It is another wonder of Barcelona and the very first great creation of Gaudi, which he has made just after the end of his study. Although the building is having a shape of a quadrangle – it is expressing the uniqueness. To achieve the volume, hundreds of small elements of decorative construction were used: turrets, specific ledges, balconies and bay windows. In the middle of the 20th century, it was decided to expand the street, as a result, the garden was destroyed, and the fountain with a cascade, a rotunda and part of the fence were destroyed. The building got into the UNESCO list only in 2005.
In 1878, Antonio Gaudi received an order from Manuel Vicens i Montaner, the owner of factories for the production of facing tiles, for the construction of a summer residence on the Carolines street, which has now entered the Barcelona Gracia region. The work began in 1883 and ended in 1888.
The original structure, considered the first major work of the young architect, has some characteristic features of his early works: the use of traditional Mediterranean and Arabic construction methods, the usage of materials with different surface characteristics and the key role of ceramic tiles in the exterior decoration of the building. The house was conceived in a manner of historical eclecticism, combining two styles: medieval and eastern. The majestic look of the building is given by the rich decorative design of both the external facade and the interiors.
The facade is faced with tiles, which are having small yellow flowers on them. It is said that when the architect came to the place, where a house is now standing, he was amazed by the abundance of flowers growing there. Since these flowers were to be destroyed, Gaudi decided to capture them with the help of architectural design – on the facade, so they still blossom there in summer and winter. The floral ornament is combined with an oriental style, which is best seen in the color effects – the contrast of white and green tiles, bricks and stones, and in the plastic elements of architectural design (decor, bay windows, turrets, roofing).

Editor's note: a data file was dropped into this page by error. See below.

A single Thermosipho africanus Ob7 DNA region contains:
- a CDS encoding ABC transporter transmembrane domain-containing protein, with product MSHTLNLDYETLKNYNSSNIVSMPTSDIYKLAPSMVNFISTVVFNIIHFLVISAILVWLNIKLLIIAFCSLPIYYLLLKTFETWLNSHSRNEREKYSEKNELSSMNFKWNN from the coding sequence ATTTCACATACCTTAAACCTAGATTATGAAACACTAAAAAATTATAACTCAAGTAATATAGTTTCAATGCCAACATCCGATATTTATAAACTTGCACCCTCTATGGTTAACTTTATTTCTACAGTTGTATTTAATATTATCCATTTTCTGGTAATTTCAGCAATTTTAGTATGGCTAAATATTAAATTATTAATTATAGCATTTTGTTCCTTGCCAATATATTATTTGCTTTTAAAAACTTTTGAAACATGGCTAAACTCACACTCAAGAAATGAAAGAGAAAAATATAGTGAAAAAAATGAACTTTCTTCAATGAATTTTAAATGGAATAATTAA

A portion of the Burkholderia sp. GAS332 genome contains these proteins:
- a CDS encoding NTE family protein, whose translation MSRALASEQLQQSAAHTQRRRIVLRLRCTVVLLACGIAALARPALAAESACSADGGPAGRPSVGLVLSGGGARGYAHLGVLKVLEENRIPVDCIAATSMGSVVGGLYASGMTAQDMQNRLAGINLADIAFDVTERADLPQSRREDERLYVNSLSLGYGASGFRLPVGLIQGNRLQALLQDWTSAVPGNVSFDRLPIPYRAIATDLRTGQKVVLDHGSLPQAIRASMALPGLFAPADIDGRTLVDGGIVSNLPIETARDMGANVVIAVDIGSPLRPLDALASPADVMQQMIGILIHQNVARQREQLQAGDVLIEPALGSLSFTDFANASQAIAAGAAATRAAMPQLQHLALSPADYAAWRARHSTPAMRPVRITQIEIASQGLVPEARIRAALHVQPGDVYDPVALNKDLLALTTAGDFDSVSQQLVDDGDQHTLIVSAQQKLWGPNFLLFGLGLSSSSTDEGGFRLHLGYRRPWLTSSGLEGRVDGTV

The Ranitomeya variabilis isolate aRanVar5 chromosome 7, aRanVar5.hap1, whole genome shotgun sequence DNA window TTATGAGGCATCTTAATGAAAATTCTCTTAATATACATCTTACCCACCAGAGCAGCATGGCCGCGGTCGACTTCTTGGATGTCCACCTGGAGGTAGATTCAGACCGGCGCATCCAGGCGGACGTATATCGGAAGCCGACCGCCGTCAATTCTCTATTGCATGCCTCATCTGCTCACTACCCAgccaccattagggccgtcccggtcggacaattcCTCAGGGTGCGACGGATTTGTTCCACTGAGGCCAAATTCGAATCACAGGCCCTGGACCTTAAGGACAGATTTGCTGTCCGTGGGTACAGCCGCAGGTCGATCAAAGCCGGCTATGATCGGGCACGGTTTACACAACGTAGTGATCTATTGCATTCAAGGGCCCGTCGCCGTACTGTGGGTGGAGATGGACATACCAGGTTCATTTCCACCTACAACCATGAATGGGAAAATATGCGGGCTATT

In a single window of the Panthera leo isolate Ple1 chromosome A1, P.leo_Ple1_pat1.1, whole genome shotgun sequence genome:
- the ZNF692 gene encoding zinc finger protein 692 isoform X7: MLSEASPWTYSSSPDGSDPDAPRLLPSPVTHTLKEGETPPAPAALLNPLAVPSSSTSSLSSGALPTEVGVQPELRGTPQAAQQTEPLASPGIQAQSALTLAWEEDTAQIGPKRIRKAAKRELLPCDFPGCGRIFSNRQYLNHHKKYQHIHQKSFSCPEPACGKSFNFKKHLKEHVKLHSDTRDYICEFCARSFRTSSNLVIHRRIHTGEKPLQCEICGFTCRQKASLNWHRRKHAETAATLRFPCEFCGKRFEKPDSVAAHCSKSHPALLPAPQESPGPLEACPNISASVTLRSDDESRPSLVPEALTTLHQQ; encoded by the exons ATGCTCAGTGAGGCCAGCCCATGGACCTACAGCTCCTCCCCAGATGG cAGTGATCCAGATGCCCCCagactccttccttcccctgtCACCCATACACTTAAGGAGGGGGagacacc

The magnificent garden around the house was fenced with a wrought-iron grate decorated with a palm leaf motif. The palms, together with the yellow flowers, grew once on the site, where the house was built.
Do not forget about the rich interior of the building, where every detail is carefully reasoned out. In the dining room, which walls are adorned with the painting of the artist Josep Torrescasana, and fruit compositions, made of pressed cardboard, there is an ivy, climbing on one of the wall. True to his own concept, Antoni Gaudi designed even the bedroom furniture, as well as an Arabic-style smoking room, a Japanese-style veranda and a dining room with the rural motifs in its design.
Location: Carrer de Casp, 48
This work by Gaudi was made by the order of the Calvet family. The building has a typical layout, which is not peculiar to Gaudi, though he received the Barcelona municipal award for the best construction of the year for this house. The Calvet building was made as an apartment building. Accordingly, the lower and the basement floors were for trade, the mezzanine was for the Calvet family, and all the other apartments were for rent. That is why it was decided to avoid any elements of the middle Ages. The main style is baroque. Probably, the previous work of the master (the Temple of the Holy Family) has affected this construction. Gaudi himself thought about every detail, every element. On all entrance doors, instead of the rings, the hammers are hang. They knock at metal images of the bedbugs. On both sides of the central entrance, there are huge bobbins, indicating the owner’s business area- the textile industry. In the decoration, the first letter of the family name ‘Calvet’ is noticeable. There are the ornamentation in the form of vegetation in the bay window of the mezzanine, pointing on the hobby of the owners, as well as the symbols of hospitality (cypress), olive trees, cornucopia and the coat of arms of Barcelona, seen on the building.